Research Article: Prevalence and determinants of antenatal depression in Ethiopia: A systematic review and meta-analysis

Date Published: February 19, 2019

Publisher: Public Library of Science

Author(s): Getinet Ayano, Getachew Tesfaw, Shegaye Shumet, Astrid M. Kamperman.

http://doi.org/10.1371/journal.pone.0211764

Abstract

Maternal depression is the most prevalent psychiatric disorder during pregnancy, can alter fetal development and have a lasting impact on the offspring’s neurological and behavioral development. However, no review has been conducted to report the consolidated magnitude of antenatal depression (AND) in Ethiopia. Therefore, this review aimed to systematically summarize the existing evidence on the epidemiology of AND in Ethiopia.

Using PRISMA guideline, we systematically reviewed and meta-analyzed studies that examined the prevalence and associated factors of AND from three electronic databases (PubMed, EMBASE, and SCOPUS). We used predefined inclusion criteria to screen identified studies. A qualitative and quantitative analysis was employed. Heterogeneity across the studies was evaluated using Q and the I² test. Publication bias was assessed by funnel plot and Egger’s regression test.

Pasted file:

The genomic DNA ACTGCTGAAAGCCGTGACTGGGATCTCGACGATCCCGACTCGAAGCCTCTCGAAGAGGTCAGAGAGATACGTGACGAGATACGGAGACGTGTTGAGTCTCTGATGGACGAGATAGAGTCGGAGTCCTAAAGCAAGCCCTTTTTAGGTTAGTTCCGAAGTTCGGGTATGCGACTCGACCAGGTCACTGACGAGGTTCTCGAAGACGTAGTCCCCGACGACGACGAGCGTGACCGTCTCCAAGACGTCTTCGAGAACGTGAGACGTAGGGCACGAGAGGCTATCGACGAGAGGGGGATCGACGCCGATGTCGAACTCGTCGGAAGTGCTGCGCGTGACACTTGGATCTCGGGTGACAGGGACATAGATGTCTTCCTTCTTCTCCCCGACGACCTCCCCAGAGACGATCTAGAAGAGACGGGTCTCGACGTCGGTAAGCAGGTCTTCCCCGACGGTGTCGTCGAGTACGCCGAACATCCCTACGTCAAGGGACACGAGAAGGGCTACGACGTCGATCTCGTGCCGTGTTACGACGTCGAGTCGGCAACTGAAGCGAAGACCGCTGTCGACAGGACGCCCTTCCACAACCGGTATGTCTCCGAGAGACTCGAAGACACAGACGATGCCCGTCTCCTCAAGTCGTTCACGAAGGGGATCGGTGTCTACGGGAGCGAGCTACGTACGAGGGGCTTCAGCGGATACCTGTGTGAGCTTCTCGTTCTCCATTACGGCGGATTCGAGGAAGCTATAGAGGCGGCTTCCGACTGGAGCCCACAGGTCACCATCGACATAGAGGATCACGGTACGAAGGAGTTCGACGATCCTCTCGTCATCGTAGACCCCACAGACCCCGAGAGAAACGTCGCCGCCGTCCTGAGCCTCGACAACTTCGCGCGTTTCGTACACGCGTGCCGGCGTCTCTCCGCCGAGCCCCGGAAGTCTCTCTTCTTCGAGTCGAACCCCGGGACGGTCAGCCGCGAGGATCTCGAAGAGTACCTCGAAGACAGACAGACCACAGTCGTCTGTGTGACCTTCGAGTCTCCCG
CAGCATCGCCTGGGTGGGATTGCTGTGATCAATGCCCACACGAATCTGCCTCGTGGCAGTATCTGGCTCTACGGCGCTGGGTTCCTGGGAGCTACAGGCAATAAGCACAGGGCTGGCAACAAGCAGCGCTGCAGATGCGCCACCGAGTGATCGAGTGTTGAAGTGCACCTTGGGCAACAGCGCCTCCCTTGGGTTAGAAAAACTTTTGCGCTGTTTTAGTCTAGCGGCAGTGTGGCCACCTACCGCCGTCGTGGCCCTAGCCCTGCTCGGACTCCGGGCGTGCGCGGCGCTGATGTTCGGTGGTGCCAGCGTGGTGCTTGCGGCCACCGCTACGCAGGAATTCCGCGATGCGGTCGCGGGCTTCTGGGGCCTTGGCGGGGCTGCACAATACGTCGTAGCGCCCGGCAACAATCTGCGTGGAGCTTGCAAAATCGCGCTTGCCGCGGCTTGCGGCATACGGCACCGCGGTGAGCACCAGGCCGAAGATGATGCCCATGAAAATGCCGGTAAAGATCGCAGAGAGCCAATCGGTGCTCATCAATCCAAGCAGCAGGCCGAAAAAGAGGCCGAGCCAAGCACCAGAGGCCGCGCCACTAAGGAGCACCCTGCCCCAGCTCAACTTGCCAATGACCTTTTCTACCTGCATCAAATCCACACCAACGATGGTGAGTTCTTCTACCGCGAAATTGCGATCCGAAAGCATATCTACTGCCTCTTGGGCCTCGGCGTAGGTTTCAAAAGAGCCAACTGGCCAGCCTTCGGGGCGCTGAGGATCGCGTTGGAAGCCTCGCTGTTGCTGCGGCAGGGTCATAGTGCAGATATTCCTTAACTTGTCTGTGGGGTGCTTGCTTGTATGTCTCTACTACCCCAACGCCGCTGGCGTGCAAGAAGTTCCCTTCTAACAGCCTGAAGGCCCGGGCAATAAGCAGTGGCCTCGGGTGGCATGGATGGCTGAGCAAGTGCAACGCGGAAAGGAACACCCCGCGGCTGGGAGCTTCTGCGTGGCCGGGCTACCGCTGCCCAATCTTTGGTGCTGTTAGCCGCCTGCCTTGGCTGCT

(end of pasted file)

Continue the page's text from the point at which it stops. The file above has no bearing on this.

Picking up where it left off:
In this review, a total of 193 studies were initially identified and evaluated. Of these, five eligible articles were included in the final analysis. In our meta-analysis, the pooled prevalence of AND in Ethiopia was 21.28% (95% CI; 15.96–27.78). The prevalence of AND was highest in the third trimester of pregnancy at 32.10% and it was 19.13% in the first trimester and 18.86% in the second trimester of pregnancy. The prevalence of AND was 26.48% and 18.28% as measured by Beck depression inventory (BDI) and the Edinburgh Postnatal Depression Scale (EPDS), respectively. Moreover, the prevalence of AND was 15.50% for the studies conducted in the community setting and it was 25.77% for the studies conducted in the institution-based setting. In our qualitative synthesis, we found that those pregnant women who had a history of stillbirth, complications during pregnancy, previous history of depression, no ANC follow-up, irregular ANC follow-up, not satisfied by ANC follow-up, and monthly income <1500 Ethiopian birr were linked with a greater risk of developing ANC. We also found that those women who experienced partner violence during pregnancy, food insecurity, medium and low social support, and those who were unmarried, age group 20–29, house wives and farmers were associated with a higher risk of developing ANC. Our meta-analysis found that the pooled prevalence of AND in Ethiopia was 21.28%. The prevalence of AND was high in the third trimester of pregnancy as compared to the first and second trimesters of pregnancy. The prevalence of AND was high in studies conducted using BDI than EPDS. Studies on the magnitude of AND as well as the possible determinants in each trimester of pregnancy with representative sample size are recommended. Screening of depression in a pregnant woman in perinatal setting might be considered backed by integration of family planning and mental health services. The use of validated and a standard instrument to assess AND is warranted. The protocol for this systematic review and meta-analysis was registered at PROSPERO (record ID=CRD42017076521, 06 December 2017)